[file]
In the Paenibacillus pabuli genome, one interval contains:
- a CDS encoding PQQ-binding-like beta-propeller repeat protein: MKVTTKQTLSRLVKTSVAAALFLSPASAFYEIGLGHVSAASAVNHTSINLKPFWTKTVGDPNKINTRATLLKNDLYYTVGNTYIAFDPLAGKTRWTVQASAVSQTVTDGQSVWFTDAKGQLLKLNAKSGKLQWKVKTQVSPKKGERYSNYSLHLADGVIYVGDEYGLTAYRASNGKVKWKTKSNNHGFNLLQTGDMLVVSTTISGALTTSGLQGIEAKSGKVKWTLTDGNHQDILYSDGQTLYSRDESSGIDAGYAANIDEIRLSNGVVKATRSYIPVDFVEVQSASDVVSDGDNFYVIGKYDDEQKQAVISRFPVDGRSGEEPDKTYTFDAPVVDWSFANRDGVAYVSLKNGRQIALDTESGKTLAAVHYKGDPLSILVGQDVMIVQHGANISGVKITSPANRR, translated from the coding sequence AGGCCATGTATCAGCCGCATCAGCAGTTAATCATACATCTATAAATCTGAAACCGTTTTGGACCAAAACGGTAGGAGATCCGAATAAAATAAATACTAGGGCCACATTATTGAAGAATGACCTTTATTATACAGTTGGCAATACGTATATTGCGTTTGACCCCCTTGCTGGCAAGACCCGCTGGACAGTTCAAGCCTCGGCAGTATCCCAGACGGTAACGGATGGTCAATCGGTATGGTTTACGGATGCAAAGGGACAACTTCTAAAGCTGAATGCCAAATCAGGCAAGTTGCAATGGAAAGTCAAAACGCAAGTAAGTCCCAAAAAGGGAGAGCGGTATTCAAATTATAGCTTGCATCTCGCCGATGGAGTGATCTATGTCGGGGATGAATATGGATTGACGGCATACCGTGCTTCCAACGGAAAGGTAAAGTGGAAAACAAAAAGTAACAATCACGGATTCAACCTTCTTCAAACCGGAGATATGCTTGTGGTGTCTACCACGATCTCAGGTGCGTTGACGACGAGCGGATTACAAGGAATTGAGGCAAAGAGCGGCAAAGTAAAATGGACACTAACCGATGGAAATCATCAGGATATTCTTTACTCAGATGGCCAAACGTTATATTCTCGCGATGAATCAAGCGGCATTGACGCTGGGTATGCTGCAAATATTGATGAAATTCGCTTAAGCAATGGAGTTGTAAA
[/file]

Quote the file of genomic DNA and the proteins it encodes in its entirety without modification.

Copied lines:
In the Paenibacillus pabuli genome, one interval contains:
- a CDS encoding PQQ-binding-like beta-propeller repeat protein: MKVTTKQTLSRLVKTSVAAALFLSPASAFYEIGLGHVSAASAVNHTSINLKPFWTKTVGDPNKINTRATLLKNDLYYTVGNTYIAFDPLAGKTRWTVQASAVSQTVTDGQSVWFTDAKGQLLKLNAKSGKLQWKVKTQVSPKKGERYSNYSLHLADGVIYVGDEYGLTAYRASNGKVKWKTKSNNHGFNLLQTGDMLVVSTTISGALTTSGLQGIEAKSGKVKWTLTDGNHQDILYSDGQTLYSRDESSGIDAGYAANIDEIRLSNGVVKATRSYIPVDFVEVQSASDVVSDGDNFYVIGKYDDEQKQAVISRFPVDGRSGEEPDKTYTFDAPVVDWSFANRDGVAYVSLKNGRQIALDTESGKTLAAVHYKGDPLSILVGQDVMIVQHGANISGVKITSPANRR, translated from the coding sequence AGGCCATGTATCAGCCGCATCAGCAGTTAATCATACATCTATAAATCTGAAACCGTTTTGGACCAAAACGGTAGGAGATCCGAATAAAATAAATACTAGGGCCACATTATTGAAGAATGACCTTTATTATACAGTTGGCAATACGTATATTGCGTTTGACCCCCTTGCTGGCAAGACCCGCTGGACAGTTCAAGCCTCGGCAGTATCCCAGACGGTAACGGATGGTCAATCGGTATGGTTTACGGATGCAAAGGGACAACTTCTAAAGCTGAATGCCAAATCAGGCAAGTTGCAATGGAAAGTCAAAACGCAAGTAAGTCCCAAAAAGGGAGAGCGGTATTCAAATTATAGCTTGCATCTCGCCGATGGAGTGATCTATGTCGGGGATGAATATGGATTGACGGCATACCGTGCTTCCAACGGAAAGGTAAAGTGGAAAACAAAAAGTAACAATCACGGATTCAACCTTCTTCAAACCGGAGATATGCTTGTGGTGTCTACCACGATCTCAGGTGCGTTGACGACGAGCGGATTACAAGGAATTGAGGCAAAGAGCGGCAAAGTAAAATGGACACTAACCGATGGAAATCATCAGGATATTCTTTACTCAGATGGCCAAACGTTATATTCTCGCGATGAATCAAGCGGCATTGACGCTGGGTATGCTGCAAATATTGATGAAATTCGCTTAAGCAATGGAGTTGTAAA